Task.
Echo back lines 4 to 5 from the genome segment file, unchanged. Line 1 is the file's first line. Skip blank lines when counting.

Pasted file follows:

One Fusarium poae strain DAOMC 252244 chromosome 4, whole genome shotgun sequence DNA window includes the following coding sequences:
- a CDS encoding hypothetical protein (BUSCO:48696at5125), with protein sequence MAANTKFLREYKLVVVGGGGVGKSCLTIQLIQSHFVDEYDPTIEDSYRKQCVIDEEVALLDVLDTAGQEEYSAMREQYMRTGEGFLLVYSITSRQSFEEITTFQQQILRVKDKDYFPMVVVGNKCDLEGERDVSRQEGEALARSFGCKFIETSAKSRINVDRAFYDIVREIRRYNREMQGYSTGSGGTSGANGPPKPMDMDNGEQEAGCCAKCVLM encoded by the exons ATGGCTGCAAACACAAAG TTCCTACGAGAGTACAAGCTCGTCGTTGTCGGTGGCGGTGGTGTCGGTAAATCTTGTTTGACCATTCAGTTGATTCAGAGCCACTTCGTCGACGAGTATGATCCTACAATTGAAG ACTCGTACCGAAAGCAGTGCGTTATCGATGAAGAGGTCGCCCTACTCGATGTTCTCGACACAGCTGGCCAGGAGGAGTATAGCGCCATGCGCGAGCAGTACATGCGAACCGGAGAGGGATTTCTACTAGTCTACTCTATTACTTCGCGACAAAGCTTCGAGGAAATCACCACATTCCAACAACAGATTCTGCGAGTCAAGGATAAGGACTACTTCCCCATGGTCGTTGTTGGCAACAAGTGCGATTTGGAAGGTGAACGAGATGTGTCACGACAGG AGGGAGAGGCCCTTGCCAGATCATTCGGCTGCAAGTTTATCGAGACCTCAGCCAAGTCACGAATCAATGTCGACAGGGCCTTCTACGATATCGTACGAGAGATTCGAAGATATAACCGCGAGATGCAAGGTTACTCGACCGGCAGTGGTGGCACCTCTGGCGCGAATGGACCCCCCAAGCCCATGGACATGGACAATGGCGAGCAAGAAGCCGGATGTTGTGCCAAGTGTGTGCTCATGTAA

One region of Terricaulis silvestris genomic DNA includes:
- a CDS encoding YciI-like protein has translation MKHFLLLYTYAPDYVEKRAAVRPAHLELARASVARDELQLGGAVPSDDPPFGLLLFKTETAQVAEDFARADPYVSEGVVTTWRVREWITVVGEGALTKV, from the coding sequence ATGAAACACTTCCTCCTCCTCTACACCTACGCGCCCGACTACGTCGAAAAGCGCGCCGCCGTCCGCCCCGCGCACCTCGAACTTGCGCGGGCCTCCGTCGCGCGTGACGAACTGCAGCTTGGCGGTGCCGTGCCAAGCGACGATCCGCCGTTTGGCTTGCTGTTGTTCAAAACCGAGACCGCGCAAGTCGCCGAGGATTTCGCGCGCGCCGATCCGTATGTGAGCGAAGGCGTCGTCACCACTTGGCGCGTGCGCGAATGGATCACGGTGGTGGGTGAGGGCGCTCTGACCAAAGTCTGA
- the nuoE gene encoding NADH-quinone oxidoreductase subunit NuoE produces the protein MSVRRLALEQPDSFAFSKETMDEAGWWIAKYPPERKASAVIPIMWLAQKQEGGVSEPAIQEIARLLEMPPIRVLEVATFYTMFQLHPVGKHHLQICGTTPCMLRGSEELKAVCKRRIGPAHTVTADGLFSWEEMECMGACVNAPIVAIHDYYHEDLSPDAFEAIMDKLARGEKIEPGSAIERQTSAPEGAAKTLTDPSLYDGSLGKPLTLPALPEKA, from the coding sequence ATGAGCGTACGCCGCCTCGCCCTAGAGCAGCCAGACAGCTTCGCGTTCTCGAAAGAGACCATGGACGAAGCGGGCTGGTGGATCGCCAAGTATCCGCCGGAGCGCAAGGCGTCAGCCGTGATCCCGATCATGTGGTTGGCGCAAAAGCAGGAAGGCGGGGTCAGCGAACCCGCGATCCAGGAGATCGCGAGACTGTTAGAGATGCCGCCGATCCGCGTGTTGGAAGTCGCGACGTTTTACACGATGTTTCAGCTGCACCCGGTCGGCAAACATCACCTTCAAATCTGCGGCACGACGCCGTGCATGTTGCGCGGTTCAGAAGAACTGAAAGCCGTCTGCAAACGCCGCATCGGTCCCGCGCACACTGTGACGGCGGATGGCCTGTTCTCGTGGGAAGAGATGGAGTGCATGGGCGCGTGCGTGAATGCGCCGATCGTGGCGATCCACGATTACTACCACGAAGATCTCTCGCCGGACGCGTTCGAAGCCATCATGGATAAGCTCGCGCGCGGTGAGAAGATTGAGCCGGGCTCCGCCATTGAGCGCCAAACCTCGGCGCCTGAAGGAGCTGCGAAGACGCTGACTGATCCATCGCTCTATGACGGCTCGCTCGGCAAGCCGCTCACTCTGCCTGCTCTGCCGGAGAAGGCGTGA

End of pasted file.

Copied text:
- a CDS encoding YciI-like protein has translation MKHFLLLYTYAPDYVEKRAAVRPAHLELARASVARDELQLGGAVPSDDPPFGLLLFKTETAQVAEDFARADPYVSEGVVTTWRVREWITVVGEGALTKV, from the coding sequence ATGAAACACTTCCTCCTCCTCTACACCTACGCGCCCGACTACGTCGAAAAGCGCGCCGCCGTCCGCCCCGCGCACCTCGAACTTGCGCGGGCCTCCGTCGCGCGTGACGAACTGCAGCTTGGCGGTGCCGTGCCAAGCGACGATCCGCCGTTTGGCTTGCTGTTGTTCAAAACCGAGACCGCGCAAGTCGCCGAGGATTTCGCGCGCGCCGATCCGTATGTGAGCGAAGGCGTCGTCACCACTTGGCGCGTGCGCGAATGGATCACGGTGGTGGGTGAGGGCGCTCTGACCAAAGTCTGA
- the nuoE gene encoding NADH-quinone oxidoreductase subunit NuoE produces the protein MSVRRLALEQPDSFAFSKETMDEAGWWIAKYPPERKASAVIPIMWLAQKQEGGVSEPAIQEIARLLEMPPIRVLEVATFYTMFQLHPVGKHHLQICGTTPCMLRGSEELKAVCKRRIGPAHTVTADGLFSWEEMECMGACVNAPIVAIHDYYHEDLSPDAFEAIMDKLARGEKIEPGSAIERQTSAPEGAAKTLTDPSLYDGSLGKPLTLPALPEKA, from the coding sequence ATGAGCGTACGCCGCCTCGCCCTAGAGCAGCCAGACAGCTTCGCGTTCTCGAAAGAGACCATGGACGAAGCGGGCTGGTGGATCGCCAAGTATCCGCCGGAGCGCAAGGCGTCAGCCGTGATCCCGATCATGTGGTTGGCGCAAAAGCAGGAAGGCGGGGTCAGCGAACCCGCGATCCAGGAGATCGCGAGACTGTTAGAGATGCCGCCGATCCGCGTGTTGGAAGTCGCGACGTTTTACACGATGTTTCAGCTGCACCCGGTCGGCAAACATCACCTTCAAATCTGCGGCACGACGCCGTGCATGTTGCGCGGTTCAGAAGAACTGAAAGCCGTCTGCAAACGCCGCATCGGTCCCGCGCACACTGTGACGGCGGATGGCCTGTTCTCGTGGGAAGAGATGGAGTGCATGGGCGCGTGCGTGAATGCGCCGATCGTGGCGATCCACGATTACTACCACGAAGATCTCTCGCCGGACGCGTTCGAAGCCATCATGGATAAGCTCGCGCGCGGTGAGAAGATTGAGCCGGGCTCCGCCATTGAGCGCCAAACCTCGGCGCCTGAAGGAGCTGCGAAGACGCTGACTGATCCATCGCTCTATGACGGCTCGCTCGGCAAGCCGCTCACTCTGCCTGCTCTGCCGGAGAAGGCGTGA